Round table discussion on regional peace and security within the Great Lakes Region of Africa

On 26 April 2024, the School of Law at Makerere University hosted Denmark’s Special Representative for UN Security Council Candidature Mr. Holger K. Nielsen, to discuss prominent and emerging issues of concern on peace and security, climate change, women and vulnerable groups in the Great Lakes Region of Africa.  He was accompanied by: the Deputy Director in the Danish Ministry of Foreign Affairs’ Department for Multilateral Cooperation, Ms. Julia Winding; The Ambassador of the Royal Danish Embassy in Uganda, Ms. Signe Winding Albjerg; The Deputy Head of Mission and Head of Cooperation of the Royal Danish Embassy in Uganda, Mr. Adam Sparre Spliid; and the First Secretary of the Royal Danish Embassy in Uganda, Mr. Anders Haue Korsbak.  The round table was also attended by senior academic staff of  Makerere University who are experts on regional peace and security, gender and climate issues including: Prof. Sarah Ssali, Assoc. Prof. and DEAN, School of Women and Gender Studies, Prof. Kasaija Phillip Apuuli from the Department of Political Science and Public Administration; Mr. Godber Tumushabe, lecturer at the School of Law under the Human Rights and Peace Centre; Dr Sylvie Namwase, lecturer at the School of Law under the Department of Law and Jurisprudence; and Dr Tusasirwe Benson, Head of the Department of Public and Comparative Law. Dr Tusasirwe also represented the Principal of the School of Law as host of the roundtable meeting.  The meeting was also attended by Ms. Patricia Namakula, the Director of Research at the Centre for Multilateral Affairs.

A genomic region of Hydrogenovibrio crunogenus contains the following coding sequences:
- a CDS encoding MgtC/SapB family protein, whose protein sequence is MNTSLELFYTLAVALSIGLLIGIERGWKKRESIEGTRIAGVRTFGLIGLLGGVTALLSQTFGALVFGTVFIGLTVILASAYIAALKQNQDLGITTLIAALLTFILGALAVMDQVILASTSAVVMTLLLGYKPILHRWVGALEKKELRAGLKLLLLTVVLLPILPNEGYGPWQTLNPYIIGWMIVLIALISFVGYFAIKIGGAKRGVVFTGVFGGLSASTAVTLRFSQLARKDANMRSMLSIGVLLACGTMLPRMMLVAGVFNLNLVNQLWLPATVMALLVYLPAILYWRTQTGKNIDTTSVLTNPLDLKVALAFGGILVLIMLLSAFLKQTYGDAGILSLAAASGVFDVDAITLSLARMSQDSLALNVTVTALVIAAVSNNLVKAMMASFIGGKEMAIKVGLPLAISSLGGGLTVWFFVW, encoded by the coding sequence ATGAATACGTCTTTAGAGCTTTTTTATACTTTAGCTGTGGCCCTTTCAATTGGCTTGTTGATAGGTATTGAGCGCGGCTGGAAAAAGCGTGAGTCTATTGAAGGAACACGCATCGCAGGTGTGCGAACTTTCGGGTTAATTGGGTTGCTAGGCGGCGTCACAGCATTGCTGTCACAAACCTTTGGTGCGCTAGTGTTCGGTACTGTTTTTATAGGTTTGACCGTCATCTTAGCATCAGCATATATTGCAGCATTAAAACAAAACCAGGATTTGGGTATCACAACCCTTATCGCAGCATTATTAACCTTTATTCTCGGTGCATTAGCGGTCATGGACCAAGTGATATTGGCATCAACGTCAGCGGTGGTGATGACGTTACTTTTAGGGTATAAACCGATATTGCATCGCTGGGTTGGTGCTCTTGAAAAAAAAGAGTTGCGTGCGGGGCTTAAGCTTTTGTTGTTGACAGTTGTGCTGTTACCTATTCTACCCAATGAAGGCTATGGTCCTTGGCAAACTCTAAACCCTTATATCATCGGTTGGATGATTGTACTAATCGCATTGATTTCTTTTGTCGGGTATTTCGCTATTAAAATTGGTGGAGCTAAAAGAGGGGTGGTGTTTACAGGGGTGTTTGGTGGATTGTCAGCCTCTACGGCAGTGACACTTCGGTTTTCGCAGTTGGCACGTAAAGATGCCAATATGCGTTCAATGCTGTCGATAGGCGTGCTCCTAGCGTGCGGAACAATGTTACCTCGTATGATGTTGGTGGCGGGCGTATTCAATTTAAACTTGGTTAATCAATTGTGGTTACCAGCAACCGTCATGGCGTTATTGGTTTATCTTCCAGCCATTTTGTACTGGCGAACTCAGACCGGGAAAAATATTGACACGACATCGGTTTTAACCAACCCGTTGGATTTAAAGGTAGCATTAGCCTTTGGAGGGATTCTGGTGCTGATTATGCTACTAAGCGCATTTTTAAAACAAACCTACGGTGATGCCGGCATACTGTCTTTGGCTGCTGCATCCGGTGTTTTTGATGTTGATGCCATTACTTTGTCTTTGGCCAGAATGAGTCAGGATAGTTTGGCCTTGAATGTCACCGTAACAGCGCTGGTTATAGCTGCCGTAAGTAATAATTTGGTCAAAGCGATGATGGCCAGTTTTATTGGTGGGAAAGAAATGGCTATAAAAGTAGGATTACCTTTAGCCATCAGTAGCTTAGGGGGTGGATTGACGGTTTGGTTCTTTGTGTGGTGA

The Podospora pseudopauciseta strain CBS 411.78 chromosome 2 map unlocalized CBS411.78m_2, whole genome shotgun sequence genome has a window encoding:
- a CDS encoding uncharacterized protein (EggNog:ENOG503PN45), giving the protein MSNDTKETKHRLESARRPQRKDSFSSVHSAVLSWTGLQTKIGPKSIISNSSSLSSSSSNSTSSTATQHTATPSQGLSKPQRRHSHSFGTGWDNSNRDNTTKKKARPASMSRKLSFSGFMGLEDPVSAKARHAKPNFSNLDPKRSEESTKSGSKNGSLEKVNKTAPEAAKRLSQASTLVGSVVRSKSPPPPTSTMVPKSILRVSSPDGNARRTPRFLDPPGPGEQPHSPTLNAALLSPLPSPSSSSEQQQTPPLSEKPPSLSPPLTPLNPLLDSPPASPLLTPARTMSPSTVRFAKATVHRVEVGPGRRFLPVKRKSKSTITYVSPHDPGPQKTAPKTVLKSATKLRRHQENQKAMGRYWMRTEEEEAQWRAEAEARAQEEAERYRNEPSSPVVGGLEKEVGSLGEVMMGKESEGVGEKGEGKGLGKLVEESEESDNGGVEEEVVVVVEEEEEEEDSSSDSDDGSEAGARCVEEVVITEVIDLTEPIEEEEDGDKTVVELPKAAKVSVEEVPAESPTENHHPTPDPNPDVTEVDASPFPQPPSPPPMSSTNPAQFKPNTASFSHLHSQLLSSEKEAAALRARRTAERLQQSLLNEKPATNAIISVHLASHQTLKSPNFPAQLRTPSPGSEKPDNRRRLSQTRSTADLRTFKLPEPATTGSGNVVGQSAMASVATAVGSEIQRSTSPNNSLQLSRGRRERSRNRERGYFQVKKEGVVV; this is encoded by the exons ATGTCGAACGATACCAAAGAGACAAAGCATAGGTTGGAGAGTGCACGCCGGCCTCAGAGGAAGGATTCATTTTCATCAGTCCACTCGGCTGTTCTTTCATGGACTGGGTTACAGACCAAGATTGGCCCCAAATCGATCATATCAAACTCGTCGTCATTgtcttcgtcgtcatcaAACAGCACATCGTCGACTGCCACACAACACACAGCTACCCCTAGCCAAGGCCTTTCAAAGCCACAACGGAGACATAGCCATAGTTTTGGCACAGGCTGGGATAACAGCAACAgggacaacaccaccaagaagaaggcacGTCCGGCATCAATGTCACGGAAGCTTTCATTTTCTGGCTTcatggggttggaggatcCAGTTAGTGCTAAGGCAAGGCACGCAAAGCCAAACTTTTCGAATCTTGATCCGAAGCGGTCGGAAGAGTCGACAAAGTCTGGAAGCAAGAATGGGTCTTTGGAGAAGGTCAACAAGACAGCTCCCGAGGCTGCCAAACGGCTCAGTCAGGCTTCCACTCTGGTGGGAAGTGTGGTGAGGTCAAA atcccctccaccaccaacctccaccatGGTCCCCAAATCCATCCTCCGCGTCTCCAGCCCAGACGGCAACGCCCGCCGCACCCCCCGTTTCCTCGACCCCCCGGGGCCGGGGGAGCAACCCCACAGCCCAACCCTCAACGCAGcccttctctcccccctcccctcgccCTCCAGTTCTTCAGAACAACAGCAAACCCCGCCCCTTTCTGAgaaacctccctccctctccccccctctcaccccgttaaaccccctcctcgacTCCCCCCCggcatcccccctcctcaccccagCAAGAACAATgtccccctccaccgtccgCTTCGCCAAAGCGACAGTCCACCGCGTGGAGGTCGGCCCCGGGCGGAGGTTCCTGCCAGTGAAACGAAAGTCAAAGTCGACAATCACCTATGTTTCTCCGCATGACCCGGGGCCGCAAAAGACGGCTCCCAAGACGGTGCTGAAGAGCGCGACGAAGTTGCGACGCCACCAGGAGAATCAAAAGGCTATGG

At the outset, the participants emphasized the importance of streamlining the Great Lakes Region’s peace and security concerns into relevant University curricula and at the School of Law in particular. They also highlighted the need to support more collaborative regional research and publication on peace and security.  

Mr. Holger K. Nielsen, UN Security Council Candidature

The participants then examined the current challenges and opportunities for a stable Great Lakes region, including the viability of regionally led peace initiatives and the role Uganda might play as an important regional actor. It was understood that leadership and personalities remain some of the main challenges for peace and stability in the region, but opportunities also exist in the growing youth demographic and some of the stronger democratic governments in the region which can be supported to advance regional peace and stability.   

Dr. Sarah Ssali, Assoc. Prof. and Dean, School of Women and Gender Studies.